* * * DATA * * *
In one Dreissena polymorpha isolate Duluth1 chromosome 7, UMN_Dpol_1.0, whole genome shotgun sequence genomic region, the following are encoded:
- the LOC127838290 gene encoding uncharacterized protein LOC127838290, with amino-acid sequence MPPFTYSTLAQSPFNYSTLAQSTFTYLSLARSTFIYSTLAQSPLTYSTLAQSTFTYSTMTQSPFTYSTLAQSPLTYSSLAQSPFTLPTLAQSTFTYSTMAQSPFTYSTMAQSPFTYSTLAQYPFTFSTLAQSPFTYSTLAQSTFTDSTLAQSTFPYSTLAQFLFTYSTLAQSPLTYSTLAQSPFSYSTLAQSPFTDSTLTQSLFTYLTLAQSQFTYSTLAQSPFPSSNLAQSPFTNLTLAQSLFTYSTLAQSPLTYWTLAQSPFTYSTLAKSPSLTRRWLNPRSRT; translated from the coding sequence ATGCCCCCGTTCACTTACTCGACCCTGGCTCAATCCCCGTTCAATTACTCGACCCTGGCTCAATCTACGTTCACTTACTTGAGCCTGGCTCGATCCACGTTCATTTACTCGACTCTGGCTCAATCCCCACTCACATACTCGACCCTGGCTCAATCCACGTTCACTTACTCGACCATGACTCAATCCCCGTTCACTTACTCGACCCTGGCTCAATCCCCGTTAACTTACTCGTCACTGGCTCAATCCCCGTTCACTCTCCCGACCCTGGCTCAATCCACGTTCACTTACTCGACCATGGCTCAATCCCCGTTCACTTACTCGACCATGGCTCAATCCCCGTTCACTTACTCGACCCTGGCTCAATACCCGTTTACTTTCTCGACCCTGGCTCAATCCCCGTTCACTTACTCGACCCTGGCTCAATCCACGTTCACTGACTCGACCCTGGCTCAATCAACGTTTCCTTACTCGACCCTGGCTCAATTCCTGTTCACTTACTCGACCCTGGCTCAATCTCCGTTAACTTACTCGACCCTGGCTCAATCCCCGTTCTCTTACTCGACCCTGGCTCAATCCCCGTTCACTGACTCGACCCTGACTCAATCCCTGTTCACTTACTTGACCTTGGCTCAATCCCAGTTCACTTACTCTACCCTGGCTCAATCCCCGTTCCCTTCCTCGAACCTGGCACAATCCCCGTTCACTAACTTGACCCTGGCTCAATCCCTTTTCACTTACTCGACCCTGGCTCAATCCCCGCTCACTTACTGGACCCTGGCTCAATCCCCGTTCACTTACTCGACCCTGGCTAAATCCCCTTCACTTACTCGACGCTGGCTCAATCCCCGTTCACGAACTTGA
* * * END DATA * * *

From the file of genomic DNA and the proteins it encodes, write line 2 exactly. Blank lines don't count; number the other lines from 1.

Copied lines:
- the LOC127838290 gene encoding uncharacterized protein LOC127838290, with amino-acid sequence MPPFTYSTLAQSPFNYSTLAQSTFTYLSLARSTFIYSTLAQSPLTYSTLAQSTFTYSTMTQSPFTYSTLAQSPLTYSSLAQSPFTLPTLAQSTFTYSTMAQSPFTYSTMAQSPFTYSTLAQYPFTFSTLAQSPFTYSTLAQSTFTDSTLAQSTFPYSTLAQFLFTYSTLAQSPLTYSTLAQSPFSYSTLAQSPFTDSTLTQSLFTYLTLAQSQFTYSTLAQSPFPSSNLAQSPFTNLTLAQSLFTYSTLAQSPLTYWTLAQSPFTYSTLAKSPSLTRRWLNPRSRT; translated from the coding sequence ATGCCCCCGTTCACTTACTCGACCCTGGCTCAATCCCCGTTCAATTACTCGACCCTGGCTCAATCTACGTTCACTTACTTGAGCCTGGCTCGATCCACGTTCATTTACTCGACTCTGGCTCAATCCCCACTCACATACTCGACCCTGGCTCAATCCACGTTCACTTACTCGACCATGACTCAATCCCCGTTCACTTACTCGACCCTGGCTCAATCCCCGTTAACTTACTCGTCACTGGCTCAATCCCCGTTCACTCTCCCGACCCTGGCTCAATCCACGTTCACTTACTCGACCATGGCTCAATCCCCGTTCACTTACTCGACCATGGCTCAATCCCCGTTCACTTACTCGACCCTGGCTCAATACCCGTTTACTTTCTCGACCCTGGCTCAATCCCCGTTCACTTACTCGACCCTGGCTCAATCCACGTTCACTGACTCGACCCTGGCTCAATCAACGTTTCCTTACTCGACCCTGGCTCAATTCCTGTTCACTTACTCGACCCTGGCTCAATCTCCGTTAACTTACTCGACCCTGGCTCAATCCCCGTTCTCTTACTCGACCCTGGCTCAATCCCCGTTCACTGACTCGACCCTGACTCAATCCCTGTTCACTTACTTGACCTTGGCTCAATCCCAGTTCACTTACTCTACCCTGGCTCAATCCCCGTTCCCTTCCTCGAACCTGGCACAATCCCCGTTCACTAACTTGACCCTGGCTCAATCCCTTTTCACTTACTCGACCCTGGCTCAATCCCCGCTCACTTACTGGACCCTGGCTCAATCCCCGTTCACTTACTCGACCCTGGCTAAATCCCCTTCACTTACTCGACGCTGGCTCAATCCCCGTTCACGAACTTGA